This study was created to collect and analyze data on the condition of mangroves, seagrass beds and coral reefs surrounding Key Biscayne, and to develop a means of disseminating this information to residents. It comprises the following components: 1) the design of a robust sampling protocol for the ecological assessment of mangrove, seagrass, and coral reef habitats, and 2) the implementation of field surveys to assess the status of these habitats at select sites around Key Biscayne. Key findings include: Mangroves: basin mangroves at Crandon Park exhibited average basal area when compared with other mangroves in the region. High densities of R. mangle were the primary contributor to basal area, suggesting these mangroves are adversely affected by storm activity or high winds. Increased freshwater input is likely lowering soil salinity and preventing these mangroves from becoming hypersaline. Seagrass beds: Seagrass cover at study sites around Key Biscayne was low compared to recent studies of central Biscayne Bay. Maximum macroalgal cover for Key Biscayne occurred at its beaches. Epiphytes were widespread and in medium to high densities across the majority of study sites, indicating increased nutlient input in these areas. Coral reefs: Biscayne reefs were not currently undergoing significant tissue loss due to environmental stressors such as disease or coral bleaching, and exhibited increased surface area of scleractinian corals compared to earlier surveys of the same reefs. A small change in relative species compositions, from sediment-intolerant species to sediment-tolerant species, suggests that sedimentation might be affecting Biscayne reefs. Biscayne reefs were also dominated by dense turf macroalgae, which served as indication that both nutlient levels and herbivory are low in this area. All the data collected in this survey were incorporated into Key Biscayne’s Citizen Scientist web portal (keyscience.org), providing Key Biscayne residents ready access to ecological information about their coastal resources.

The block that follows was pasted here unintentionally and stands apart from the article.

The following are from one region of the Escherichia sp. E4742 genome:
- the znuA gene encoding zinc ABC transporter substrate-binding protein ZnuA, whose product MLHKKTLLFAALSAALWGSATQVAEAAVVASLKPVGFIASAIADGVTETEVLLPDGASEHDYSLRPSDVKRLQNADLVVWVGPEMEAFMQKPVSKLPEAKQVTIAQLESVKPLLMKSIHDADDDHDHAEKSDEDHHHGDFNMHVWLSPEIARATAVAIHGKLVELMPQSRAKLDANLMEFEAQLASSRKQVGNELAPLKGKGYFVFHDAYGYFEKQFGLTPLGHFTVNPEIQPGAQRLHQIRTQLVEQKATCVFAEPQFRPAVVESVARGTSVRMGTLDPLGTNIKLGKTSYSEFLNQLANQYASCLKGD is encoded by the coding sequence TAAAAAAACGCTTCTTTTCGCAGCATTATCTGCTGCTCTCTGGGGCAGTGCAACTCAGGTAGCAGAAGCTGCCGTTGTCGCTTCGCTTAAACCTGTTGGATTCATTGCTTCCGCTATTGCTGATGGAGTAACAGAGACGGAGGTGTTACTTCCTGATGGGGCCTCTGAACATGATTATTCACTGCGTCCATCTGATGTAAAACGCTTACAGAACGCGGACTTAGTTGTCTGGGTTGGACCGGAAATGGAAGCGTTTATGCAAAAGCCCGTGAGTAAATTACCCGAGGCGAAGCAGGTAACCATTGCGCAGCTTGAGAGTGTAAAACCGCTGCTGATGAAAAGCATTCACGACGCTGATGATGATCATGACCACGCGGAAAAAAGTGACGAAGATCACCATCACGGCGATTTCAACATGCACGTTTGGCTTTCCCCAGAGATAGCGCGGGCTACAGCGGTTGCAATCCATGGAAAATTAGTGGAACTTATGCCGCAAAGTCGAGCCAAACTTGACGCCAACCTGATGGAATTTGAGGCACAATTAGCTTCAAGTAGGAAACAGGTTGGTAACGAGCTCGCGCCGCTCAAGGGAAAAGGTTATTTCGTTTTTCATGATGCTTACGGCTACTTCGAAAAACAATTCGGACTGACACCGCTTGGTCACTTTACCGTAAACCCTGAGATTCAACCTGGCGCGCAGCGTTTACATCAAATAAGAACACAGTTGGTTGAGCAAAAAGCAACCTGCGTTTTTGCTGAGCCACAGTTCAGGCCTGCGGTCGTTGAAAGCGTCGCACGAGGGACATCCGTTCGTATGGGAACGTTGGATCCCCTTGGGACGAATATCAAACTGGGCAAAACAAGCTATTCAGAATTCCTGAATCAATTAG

Conner, Allison R., "Condition of Key Biscayne natural resources: the good , the bad, and the ulgy." (2013). Internship Reports (Restricted). 170.
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